US plans to channel US$7.1 billion in defence spending to the Indo-Pacific region in the next financial year to counter a rising China will escalate confrontation between the two powers, analysts say.
The spending package was part of the National Defence Authorisation Act, or NDAA, passed by the US House of Representatives on Thursday. The bill will move on to the Senate for final passage by the end of this week.
The legislation earmarks US$768 billion for national defence, including US$7.1 billion for the Pacific Deterrence Initiative (PDI), a US$2.1 billion increase in the Pentagon’s initial request.
The PDI is a six-year, US$27 billion plan to increase US strength in the Indo-Pacific, including in missile defence systems, logistics and collaboration with regional allies.
The funds will be spent on flights and voyages to “sustain a baseline steady state presence” in the Indo-Pacific, according to the summary of the bill, with plans to add new capabilities and initiatives down the track.
Zhao Tong, a senior fellow at the Carnegie-Tsinghua Centre for Global Policy in Beijing, said the funding indicated that the US was determined to confront China head-on in terms of military might, as the two countries diverged over Taiwan and the South China Sea.
“Beijing is driven by its goals for national rejuvenation and Washington understands that it’s impossible for them to change China’s political mindset, which is counter to the one recognised by the Western world,” Zhao said.
In a document to Congress in March, the Indo-Pacific Command initially applied for US$4.68 billion for the following financial year, as well as US$22.69 billion from 2023 through to 2027 to meet its objectives. The Pentagon later increased that request to US$5.08 billion.
The document listed five areas of focus for the PDI: force design and posture; exercises, experimentation, and innovation; joint force lethality; logistics and security enablers; and strengthen allies and partners.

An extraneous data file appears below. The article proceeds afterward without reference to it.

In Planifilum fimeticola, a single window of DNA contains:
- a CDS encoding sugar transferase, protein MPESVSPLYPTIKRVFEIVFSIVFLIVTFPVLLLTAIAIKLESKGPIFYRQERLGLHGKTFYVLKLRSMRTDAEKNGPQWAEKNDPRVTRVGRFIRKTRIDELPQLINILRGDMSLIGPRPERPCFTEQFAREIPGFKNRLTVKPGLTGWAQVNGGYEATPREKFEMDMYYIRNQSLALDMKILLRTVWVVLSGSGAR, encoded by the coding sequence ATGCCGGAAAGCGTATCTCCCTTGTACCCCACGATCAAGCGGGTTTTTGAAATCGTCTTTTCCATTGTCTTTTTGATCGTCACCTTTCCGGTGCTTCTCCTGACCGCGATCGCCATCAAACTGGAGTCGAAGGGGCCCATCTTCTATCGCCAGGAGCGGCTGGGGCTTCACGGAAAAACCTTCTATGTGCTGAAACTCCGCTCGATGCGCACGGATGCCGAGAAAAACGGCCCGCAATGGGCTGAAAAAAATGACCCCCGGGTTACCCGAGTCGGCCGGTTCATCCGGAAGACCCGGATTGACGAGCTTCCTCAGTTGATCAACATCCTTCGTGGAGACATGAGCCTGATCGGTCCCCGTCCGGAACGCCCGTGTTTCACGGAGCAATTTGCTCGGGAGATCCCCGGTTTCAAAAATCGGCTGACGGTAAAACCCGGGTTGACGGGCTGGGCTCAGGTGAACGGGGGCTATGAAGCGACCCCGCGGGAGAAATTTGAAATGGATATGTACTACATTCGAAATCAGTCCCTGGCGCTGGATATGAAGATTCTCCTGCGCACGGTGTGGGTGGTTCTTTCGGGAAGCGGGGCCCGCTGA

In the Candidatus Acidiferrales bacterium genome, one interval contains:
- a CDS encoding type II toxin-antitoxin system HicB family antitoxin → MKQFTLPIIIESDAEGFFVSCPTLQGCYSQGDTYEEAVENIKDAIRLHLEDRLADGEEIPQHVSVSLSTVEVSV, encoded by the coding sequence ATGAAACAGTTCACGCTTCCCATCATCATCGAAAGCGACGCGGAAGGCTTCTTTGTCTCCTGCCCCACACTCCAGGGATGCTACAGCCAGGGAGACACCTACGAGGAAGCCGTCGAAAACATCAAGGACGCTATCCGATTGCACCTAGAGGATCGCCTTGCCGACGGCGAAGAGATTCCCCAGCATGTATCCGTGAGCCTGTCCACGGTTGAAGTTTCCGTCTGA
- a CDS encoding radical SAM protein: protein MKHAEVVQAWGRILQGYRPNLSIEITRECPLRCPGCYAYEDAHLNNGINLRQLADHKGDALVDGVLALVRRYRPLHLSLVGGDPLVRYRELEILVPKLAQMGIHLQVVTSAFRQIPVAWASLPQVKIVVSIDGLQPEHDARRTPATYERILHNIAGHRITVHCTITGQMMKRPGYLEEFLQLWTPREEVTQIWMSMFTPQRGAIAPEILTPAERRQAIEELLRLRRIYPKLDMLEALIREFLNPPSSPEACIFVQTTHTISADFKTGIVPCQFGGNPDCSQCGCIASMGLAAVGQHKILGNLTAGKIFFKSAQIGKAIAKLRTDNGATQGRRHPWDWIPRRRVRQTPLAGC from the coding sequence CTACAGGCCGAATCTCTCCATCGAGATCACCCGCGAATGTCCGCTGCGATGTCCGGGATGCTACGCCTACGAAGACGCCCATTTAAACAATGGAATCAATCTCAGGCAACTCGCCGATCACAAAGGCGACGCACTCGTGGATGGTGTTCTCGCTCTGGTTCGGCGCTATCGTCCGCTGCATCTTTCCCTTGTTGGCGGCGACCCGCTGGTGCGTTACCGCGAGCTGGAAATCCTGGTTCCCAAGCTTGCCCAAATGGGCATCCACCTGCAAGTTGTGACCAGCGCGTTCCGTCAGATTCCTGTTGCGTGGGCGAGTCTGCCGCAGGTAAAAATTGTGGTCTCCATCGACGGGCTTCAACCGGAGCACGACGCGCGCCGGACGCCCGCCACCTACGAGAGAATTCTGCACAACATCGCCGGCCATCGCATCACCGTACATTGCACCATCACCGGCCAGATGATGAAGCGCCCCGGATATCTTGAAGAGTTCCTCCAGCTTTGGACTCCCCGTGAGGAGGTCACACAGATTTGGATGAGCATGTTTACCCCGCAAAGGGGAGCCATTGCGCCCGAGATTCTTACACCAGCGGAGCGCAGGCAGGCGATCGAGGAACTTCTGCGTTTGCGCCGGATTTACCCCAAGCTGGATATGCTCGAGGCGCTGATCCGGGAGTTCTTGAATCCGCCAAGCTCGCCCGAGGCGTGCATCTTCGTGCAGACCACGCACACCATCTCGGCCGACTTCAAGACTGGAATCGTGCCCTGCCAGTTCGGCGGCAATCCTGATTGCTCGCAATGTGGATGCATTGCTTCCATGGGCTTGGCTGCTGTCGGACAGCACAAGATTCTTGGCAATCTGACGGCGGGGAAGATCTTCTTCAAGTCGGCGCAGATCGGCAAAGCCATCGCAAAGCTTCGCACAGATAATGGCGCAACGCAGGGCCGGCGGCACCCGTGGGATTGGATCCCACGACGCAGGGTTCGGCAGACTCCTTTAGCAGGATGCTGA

Zhou Chenming, a researcher from the Yuan Wang military science and technology institute in Beijing, said the PDI investment indicated the US would upgrade its integrated joint forces with a precision-strike network along the first and second island chains in the Pacific to further contain China.
“The additional PDI spending will enhance the Pentagon’s plan to build more military outposts in the region, a move to strengthen the US military’s logistic supply chain in the Pacific, showing the US is planning a military intervention for any contingencies in Taiwan Strait or the South China Sea,” Zhou said.
“The Biden administration claimed the US military does not want to have a military conflict with China, but the PDI shows Washington is trying to stir up tensions among regional parties, which might result in military conflict with Beijing.”
The NDAA also includes sections calling for Taiwan’s participation in the 2022 Rim of the Pacific Exercise and recommending Taipei’s asymmetric defences be strengthened to counter a possible attack by the People’s Liberation Army.
Beijing sees self-ruled Taiwan as a breakaway province and has never renounced the use of force to reunite it with the mainland.